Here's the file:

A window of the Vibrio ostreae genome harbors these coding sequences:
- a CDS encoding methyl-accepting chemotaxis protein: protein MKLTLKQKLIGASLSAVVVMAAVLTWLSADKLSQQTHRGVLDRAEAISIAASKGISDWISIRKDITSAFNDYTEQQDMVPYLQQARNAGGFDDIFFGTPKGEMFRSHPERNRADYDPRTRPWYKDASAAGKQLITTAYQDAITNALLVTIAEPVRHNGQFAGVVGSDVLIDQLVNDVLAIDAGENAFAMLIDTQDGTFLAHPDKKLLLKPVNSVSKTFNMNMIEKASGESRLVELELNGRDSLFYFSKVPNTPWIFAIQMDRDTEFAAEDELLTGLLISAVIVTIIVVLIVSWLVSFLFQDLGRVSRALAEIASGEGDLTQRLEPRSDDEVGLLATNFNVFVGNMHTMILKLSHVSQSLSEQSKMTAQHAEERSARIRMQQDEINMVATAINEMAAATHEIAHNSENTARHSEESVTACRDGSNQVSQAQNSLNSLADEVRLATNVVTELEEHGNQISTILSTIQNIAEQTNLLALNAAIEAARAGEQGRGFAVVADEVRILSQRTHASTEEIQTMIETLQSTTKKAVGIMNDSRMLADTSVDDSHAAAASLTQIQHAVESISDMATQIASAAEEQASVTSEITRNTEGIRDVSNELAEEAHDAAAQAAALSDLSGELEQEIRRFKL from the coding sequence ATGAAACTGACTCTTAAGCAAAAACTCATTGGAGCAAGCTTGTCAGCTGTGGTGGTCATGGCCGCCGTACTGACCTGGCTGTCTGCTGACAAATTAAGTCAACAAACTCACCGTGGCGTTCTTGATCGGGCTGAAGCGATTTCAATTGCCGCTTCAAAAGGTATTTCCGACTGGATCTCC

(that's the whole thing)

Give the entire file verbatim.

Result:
A window of the Vibrio ostreae genome harbors these coding sequences:
- a CDS encoding methyl-accepting chemotaxis protein: protein MKLTLKQKLIGASLSAVVVMAAVLTWLSADKLSQQTHRGVLDRAEAISIAASKGISDWISIRKDITSAFNDYTEQQDMVPYLQQARNAGGFDDIFFGTPKGEMFRSHPERNRADYDPRTRPWYKDASAAGKQLITTAYQDAITNALLVTIAEPVRHNGQFAGVVGSDVLIDQLVNDVLAIDAGENAFAMLIDTQDGTFLAHPDKKLLLKPVNSVSKTFNMNMIEKASGESRLVELELNGRDSLFYFSKVPNTPWIFAIQMDRDTEFAAEDELLTGLLISAVIVTIIVVLIVSWLVSFLFQDLGRVSRALAEIASGEGDLTQRLEPRSDDEVGLLATNFNVFVGNMHTMILKLSHVSQSLSEQSKMTAQHAEERSARIRMQQDEINMVATAINEMAAATHEIAHNSENTARHSEESVTACRDGSNQVSQAQNSLNSLADEVRLATNVVTELEEHGNQISTILSTIQNIAEQTNLLALNAAIEAARAGEQGRGFAVVADEVRILSQRTHASTEEIQTMIETLQSTTKKAVGIMNDSRMLADTSVDDSHAAAASLTQIQHAVESISDMATQIASAAEEQASVTSEITRNTEGIRDVSNELAEEAHDAAAQAAALSDLSGELEQEIRRFKL from the coding sequence ATGAAACTGACTCTTAAGCAAAAACTCATTGGAGCAAGCTTGTCAGCTGTGGTGGTCATGGCCGCCGTACTGACCTGGCTGTCTGCTGACAAATTAAGTCAACAAACTCACCGTGGCGTTCTTGATCGGGCTGAAGCGATTTCAATTGCCGCTTCAAAAGGTATTTCCGACTGGATCTCC